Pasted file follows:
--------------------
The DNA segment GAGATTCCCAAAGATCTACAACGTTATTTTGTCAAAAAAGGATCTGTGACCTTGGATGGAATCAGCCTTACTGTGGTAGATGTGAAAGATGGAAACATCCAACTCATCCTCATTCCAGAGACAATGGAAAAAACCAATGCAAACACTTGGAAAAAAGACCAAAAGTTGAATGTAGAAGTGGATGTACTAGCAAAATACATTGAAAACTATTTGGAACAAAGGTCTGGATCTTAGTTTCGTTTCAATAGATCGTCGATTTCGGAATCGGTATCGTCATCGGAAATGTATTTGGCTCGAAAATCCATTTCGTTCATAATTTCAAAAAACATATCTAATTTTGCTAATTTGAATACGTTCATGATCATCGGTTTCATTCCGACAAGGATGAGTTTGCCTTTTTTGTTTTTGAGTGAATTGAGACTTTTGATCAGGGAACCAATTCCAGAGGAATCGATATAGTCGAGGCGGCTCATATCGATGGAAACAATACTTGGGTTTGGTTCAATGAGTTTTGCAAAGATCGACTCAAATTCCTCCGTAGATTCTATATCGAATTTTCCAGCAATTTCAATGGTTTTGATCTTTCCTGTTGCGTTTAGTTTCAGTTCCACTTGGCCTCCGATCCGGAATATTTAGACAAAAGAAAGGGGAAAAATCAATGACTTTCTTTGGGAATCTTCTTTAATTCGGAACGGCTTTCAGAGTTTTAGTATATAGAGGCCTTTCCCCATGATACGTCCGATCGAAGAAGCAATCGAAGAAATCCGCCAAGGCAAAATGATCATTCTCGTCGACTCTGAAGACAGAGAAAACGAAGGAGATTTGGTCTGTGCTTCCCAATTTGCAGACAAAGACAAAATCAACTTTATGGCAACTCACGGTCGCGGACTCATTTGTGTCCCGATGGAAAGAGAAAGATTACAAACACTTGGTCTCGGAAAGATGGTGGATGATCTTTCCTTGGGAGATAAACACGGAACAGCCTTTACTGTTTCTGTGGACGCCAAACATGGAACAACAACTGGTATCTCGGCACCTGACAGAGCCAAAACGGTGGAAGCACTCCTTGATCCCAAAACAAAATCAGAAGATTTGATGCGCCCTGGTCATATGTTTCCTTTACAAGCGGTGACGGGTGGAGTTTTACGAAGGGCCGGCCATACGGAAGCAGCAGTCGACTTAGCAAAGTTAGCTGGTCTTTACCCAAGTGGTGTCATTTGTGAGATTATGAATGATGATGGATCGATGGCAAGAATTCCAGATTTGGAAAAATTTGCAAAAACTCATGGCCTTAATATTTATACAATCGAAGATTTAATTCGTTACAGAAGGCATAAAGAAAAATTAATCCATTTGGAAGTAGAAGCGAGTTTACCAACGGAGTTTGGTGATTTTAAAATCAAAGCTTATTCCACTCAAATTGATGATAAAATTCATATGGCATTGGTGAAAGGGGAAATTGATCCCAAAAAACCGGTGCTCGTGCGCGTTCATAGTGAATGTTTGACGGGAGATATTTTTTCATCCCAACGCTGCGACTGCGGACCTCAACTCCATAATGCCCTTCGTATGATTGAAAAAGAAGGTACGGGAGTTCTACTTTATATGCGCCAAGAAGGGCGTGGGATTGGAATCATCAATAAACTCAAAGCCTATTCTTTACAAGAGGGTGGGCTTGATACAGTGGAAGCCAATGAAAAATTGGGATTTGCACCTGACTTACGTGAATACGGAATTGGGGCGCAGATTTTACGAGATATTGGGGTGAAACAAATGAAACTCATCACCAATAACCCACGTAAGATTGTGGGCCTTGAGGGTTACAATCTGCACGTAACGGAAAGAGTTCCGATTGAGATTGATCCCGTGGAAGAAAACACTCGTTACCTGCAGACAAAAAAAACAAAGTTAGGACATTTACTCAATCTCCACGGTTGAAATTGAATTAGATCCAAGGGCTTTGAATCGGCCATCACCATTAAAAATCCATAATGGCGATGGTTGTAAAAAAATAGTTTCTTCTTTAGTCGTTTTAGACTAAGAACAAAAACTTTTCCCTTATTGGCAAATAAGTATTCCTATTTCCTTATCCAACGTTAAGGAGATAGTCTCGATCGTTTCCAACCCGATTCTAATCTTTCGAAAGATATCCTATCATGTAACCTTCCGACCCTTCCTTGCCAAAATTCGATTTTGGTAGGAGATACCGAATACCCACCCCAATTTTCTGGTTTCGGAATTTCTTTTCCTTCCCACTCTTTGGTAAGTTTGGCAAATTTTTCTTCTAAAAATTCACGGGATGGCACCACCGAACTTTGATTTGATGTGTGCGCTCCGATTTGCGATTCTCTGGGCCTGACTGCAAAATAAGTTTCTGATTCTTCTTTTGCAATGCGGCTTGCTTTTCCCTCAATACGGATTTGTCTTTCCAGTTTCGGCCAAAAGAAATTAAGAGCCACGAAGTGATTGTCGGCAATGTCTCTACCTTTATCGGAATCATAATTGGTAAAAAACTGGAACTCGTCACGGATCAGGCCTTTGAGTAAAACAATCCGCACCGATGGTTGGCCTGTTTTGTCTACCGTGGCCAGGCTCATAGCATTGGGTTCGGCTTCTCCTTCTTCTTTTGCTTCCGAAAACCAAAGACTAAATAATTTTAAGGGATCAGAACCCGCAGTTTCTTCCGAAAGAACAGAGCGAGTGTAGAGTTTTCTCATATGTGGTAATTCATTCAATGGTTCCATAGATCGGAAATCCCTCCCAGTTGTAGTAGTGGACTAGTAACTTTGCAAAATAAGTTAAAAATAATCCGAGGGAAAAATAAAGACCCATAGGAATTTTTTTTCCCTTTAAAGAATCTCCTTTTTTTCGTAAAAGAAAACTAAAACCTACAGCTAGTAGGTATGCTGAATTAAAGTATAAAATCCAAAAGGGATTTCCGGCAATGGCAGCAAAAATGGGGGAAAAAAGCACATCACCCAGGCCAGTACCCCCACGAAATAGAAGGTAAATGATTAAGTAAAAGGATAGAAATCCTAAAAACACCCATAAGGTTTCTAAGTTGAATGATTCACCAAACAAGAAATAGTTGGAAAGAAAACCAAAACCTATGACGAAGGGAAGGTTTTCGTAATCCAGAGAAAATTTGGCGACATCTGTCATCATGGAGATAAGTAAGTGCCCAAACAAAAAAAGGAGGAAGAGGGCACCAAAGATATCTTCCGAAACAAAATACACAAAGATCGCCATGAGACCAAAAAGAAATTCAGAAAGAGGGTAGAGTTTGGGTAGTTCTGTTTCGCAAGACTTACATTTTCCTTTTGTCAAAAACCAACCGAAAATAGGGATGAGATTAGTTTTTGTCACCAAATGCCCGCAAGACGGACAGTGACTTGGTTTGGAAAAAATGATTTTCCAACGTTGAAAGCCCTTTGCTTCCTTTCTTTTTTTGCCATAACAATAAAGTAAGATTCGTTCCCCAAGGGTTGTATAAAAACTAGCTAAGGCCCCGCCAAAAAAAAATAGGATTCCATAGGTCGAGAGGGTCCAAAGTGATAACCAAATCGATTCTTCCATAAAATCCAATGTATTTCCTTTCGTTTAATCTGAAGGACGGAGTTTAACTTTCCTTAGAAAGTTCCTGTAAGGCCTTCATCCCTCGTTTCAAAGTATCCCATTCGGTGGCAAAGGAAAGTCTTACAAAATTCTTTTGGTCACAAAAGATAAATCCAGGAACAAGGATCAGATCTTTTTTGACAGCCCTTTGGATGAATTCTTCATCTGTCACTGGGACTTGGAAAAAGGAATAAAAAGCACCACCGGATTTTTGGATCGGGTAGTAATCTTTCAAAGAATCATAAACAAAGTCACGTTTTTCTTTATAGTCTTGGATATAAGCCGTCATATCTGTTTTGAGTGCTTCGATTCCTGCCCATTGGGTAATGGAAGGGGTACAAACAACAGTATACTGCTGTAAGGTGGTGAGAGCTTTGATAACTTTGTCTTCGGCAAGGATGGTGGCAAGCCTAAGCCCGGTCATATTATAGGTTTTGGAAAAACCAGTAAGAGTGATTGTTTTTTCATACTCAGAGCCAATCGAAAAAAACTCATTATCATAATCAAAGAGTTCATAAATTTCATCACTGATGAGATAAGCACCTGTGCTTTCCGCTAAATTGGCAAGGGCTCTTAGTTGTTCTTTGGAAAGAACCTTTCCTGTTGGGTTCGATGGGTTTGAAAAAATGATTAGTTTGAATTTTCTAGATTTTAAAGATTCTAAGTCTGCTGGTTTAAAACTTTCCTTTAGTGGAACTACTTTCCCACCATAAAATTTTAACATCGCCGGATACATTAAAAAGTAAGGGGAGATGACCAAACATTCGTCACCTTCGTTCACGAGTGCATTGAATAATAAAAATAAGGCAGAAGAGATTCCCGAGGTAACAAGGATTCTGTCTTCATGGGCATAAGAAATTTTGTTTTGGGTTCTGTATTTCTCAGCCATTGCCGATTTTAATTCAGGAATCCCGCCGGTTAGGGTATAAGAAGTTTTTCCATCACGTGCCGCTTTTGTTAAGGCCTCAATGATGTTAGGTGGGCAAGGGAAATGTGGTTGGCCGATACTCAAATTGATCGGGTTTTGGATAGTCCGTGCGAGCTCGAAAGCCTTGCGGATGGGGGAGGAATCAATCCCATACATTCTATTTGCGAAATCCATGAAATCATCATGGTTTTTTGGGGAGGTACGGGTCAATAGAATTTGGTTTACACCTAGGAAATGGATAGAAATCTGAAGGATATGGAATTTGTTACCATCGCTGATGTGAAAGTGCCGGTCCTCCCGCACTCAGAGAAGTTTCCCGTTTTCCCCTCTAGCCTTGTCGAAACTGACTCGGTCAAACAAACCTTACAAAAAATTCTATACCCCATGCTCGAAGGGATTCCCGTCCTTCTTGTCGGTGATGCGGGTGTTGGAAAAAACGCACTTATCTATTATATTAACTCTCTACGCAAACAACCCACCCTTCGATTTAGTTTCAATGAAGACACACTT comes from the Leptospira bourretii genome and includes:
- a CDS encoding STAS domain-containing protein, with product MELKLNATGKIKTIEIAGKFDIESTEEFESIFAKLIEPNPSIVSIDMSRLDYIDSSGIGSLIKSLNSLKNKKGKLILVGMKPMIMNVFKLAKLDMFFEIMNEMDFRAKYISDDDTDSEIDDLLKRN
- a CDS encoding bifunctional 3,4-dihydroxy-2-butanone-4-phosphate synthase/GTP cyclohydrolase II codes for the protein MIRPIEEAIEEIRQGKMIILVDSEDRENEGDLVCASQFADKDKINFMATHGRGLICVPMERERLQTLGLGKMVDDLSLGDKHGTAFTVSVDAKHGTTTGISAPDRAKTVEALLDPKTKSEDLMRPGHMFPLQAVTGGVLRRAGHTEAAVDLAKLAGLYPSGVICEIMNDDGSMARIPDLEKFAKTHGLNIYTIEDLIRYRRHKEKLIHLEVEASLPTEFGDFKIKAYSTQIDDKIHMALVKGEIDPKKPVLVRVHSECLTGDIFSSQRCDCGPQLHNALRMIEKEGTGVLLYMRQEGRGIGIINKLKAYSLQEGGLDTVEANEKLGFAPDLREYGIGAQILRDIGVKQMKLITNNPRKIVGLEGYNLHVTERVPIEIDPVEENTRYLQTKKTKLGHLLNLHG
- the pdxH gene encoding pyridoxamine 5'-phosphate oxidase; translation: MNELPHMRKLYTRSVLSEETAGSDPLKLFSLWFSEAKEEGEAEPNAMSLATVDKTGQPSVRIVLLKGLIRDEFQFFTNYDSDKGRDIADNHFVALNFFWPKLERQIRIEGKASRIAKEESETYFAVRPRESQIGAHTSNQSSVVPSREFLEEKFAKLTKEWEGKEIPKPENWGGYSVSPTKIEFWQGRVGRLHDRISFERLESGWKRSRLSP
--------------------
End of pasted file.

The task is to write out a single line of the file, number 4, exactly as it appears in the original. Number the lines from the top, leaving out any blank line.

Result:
- the pdxH gene encoding pyridoxamine 5'-phosphate oxidase; translation: MNELPHMRKLYTRSVLSEETAGSDPLKLFSLWFSEAKEEGEAEPNAMSLATVDKTGQPSVRIVLLKGLIRDEFQFFTNYDSDKGRDIADNHFVALNFFWPKLERQIRIEGKASRIAKEESETYFAVRPRESQIGAHTSNQSSVVPSREFLEEKFAKLTKEWEGKEIPKPENWGGYSVSPTKIEFWQGRVGRLHDRISFERLESGWKRSRLSP